With news rolling in on a daily basis about the latest editions or new features of HMDs like Oculus Rift, HTC Vive, or the Sony Morpheus, people have become confused about who will be the key market or users of these devices and technologies. A colleague recently discussed the use case for aircraft drones capturing pictures and videos of potential views from new tall apartment buildings and skyscrapers. Potential tenants could view the footage of their surroundings by floor, not by via a TV or computer monitor, by donning a pair of HMDs and doing circuits of the building layout. These new uses are astounding but will confuse the vast majority of consumers.
In Valour Consultancy’s latest report on HMDs, five key applications are outlined – education, entertainment, gaming, medical/healthcare and others (including applications such as above). We anticipate gaming and entertainment will remain the primary market for HMDs, creating a greater immersive experience for users. Point and shoot games like Call of Duty could be significantly enhanced by using HMDs, or playing as Lionel Messi or Cristiano Ronaldo on FIFA football would definitely be an enthralling experience.
Also, HMDs can benefit the education and medical industries substantially. It is easy to see how HMDs could benefit educating students – the device shuts out external distractions, and could provide customised learning methods or speed for students. At a Spanish University in Madrid, la Universidad Carlos III of Madrid (UC3M), they tested a pair of augmented reality (AR) glasses for lecturers. The class lecturer wore the glass which was linked to a system that allowed students to indicate whether they understood specific concepts discussed during classes via their smartphones. The lecture was able to help students who were unable to understand certain points. The demand for HMDs in the education and medical application sectors is projected to increase from 25% of total HMD market in 2014 to 44.5% by 2024.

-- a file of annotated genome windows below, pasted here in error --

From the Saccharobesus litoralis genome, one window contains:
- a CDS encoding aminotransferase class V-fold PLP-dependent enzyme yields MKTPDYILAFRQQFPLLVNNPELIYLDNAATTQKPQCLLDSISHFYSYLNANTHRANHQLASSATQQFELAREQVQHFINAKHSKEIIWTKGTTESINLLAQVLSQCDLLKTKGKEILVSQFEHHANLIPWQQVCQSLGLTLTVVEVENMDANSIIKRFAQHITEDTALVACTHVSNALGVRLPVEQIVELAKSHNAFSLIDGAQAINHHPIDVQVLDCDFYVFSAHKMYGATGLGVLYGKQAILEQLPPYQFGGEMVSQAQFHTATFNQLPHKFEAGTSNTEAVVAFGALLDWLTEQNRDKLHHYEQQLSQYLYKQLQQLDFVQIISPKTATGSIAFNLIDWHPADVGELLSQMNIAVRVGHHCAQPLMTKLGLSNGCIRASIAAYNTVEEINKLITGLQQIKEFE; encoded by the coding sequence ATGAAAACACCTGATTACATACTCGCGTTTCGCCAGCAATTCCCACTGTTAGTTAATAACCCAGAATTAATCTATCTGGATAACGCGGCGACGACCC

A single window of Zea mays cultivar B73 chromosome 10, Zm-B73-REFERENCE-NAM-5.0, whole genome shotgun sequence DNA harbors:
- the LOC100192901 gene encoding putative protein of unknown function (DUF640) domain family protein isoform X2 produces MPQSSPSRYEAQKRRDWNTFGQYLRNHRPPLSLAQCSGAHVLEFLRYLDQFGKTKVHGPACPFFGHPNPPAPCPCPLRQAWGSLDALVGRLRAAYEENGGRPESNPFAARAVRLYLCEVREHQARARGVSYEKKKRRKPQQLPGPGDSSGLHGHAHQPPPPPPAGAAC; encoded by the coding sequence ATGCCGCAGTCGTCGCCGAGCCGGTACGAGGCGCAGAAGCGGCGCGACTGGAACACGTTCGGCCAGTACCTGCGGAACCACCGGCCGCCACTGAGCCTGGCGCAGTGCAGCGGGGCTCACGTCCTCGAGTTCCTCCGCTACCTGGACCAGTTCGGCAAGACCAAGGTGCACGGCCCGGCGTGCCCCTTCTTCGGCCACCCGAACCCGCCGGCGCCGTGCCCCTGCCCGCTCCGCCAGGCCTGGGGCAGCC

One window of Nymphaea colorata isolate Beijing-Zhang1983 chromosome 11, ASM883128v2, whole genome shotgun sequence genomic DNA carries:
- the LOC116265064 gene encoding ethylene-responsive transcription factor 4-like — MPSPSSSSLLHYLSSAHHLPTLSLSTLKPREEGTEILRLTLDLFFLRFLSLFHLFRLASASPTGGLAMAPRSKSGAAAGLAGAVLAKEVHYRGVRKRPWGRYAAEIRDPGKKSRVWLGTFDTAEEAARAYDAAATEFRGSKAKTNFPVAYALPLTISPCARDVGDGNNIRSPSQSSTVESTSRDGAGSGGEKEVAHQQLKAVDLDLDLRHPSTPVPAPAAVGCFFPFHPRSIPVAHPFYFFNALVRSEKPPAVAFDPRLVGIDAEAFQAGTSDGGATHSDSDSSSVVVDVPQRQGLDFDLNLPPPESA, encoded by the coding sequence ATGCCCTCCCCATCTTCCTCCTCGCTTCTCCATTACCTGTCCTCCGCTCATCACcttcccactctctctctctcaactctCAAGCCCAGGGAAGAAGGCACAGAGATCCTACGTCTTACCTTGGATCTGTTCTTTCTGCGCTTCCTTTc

The others application is anticipated grow steadily over the next six years as the number of different point of view operations such as drone aircraft or other simulation experiences that can be undertaken on a HMD. Also, the way in which VR and adult entertainment will undoubtedly intersect is demonstrated by the increasing number of news articles appearing around this theme. Indeed, Vice, an online media agency, produced a short documentary on how VR and HMDs could affect our love lives and also the implications for the adult entertainment industry. Meanwhile, SugarDVD, an adult content vendor, has partnered up with both visual effects studios as well as top porn studios to develop content for Oculus Rift. For more information on Valour Consultancy’s latest report on HMDs click here.